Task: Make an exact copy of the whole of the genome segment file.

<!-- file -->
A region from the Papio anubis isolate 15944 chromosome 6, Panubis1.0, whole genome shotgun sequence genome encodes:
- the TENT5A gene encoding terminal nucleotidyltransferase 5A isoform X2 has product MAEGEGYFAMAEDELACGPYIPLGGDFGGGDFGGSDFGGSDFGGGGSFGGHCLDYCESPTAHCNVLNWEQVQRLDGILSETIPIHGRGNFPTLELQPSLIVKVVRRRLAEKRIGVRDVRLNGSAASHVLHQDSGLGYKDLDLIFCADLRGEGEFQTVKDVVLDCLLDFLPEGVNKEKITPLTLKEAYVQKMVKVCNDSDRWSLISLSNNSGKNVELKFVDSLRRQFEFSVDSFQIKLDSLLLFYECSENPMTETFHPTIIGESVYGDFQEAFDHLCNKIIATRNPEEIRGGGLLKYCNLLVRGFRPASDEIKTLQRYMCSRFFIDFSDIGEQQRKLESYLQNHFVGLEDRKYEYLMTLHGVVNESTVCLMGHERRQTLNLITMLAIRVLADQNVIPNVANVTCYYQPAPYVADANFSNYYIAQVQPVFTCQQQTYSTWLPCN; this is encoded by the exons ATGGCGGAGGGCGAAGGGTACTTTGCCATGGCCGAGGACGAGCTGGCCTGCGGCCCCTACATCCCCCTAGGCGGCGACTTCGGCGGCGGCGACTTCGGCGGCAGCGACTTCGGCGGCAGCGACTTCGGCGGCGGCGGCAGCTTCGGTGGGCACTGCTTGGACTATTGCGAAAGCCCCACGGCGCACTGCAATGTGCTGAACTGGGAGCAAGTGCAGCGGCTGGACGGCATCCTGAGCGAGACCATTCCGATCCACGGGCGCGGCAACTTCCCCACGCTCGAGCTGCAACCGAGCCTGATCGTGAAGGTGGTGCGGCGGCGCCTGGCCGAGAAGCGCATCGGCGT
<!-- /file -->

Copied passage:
A region from the Papio anubis isolate 15944 chromosome 6, Panubis1.0, whole genome shotgun sequence genome encodes:
- the TENT5A gene encoding terminal nucleotidyltransferase 5A isoform X2 has product MAEGEGYFAMAEDELACGPYIPLGGDFGGGDFGGSDFGGSDFGGGGSFGGHCLDYCESPTAHCNVLNWEQVQRLDGILSETIPIHGRGNFPTLELQPSLIVKVVRRRLAEKRIGVRDVRLNGSAASHVLHQDSGLGYKDLDLIFCADLRGEGEFQTVKDVVLDCLLDFLPEGVNKEKITPLTLKEAYVQKMVKVCNDSDRWSLISLSNNSGKNVELKFVDSLRRQFEFSVDSFQIKLDSLLLFYECSENPMTETFHPTIIGESVYGDFQEAFDHLCNKIIATRNPEEIRGGGLLKYCNLLVRGFRPASDEIKTLQRYMCSRFFIDFSDIGEQQRKLESYLQNHFVGLEDRKYEYLMTLHGVVNESTVCLMGHERRQTLNLITMLAIRVLADQNVIPNVANVTCYYQPAPYVADANFSNYYIAQVQPVFTCQQQTYSTWLPCN; this is encoded by the exons ATGGCGGAGGGCGAAGGGTACTTTGCCATGGCCGAGGACGAGCTGGCCTGCGGCCCCTACATCCCCCTAGGCGGCGACTTCGGCGGCGGCGACTTCGGCGGCAGCGACTTCGGCGGCAGCGACTTCGGCGGCGGCGGCAGCTTCGGTGGGCACTGCTTGGACTATTGCGAAAGCCCCACGGCGCACTGCAATGTGCTGAACTGGGAGCAAGTGCAGCGGCTGGACGGCATCCTGAGCGAGACCATTCCGATCCACGGGCGCGGCAACTTCCCCACGCTCGAGCTGCAACCGAGCCTGATCGTGAAGGTGGTGCGGCGGCGCCTGGCCGAGAAGCGCATCGGCGT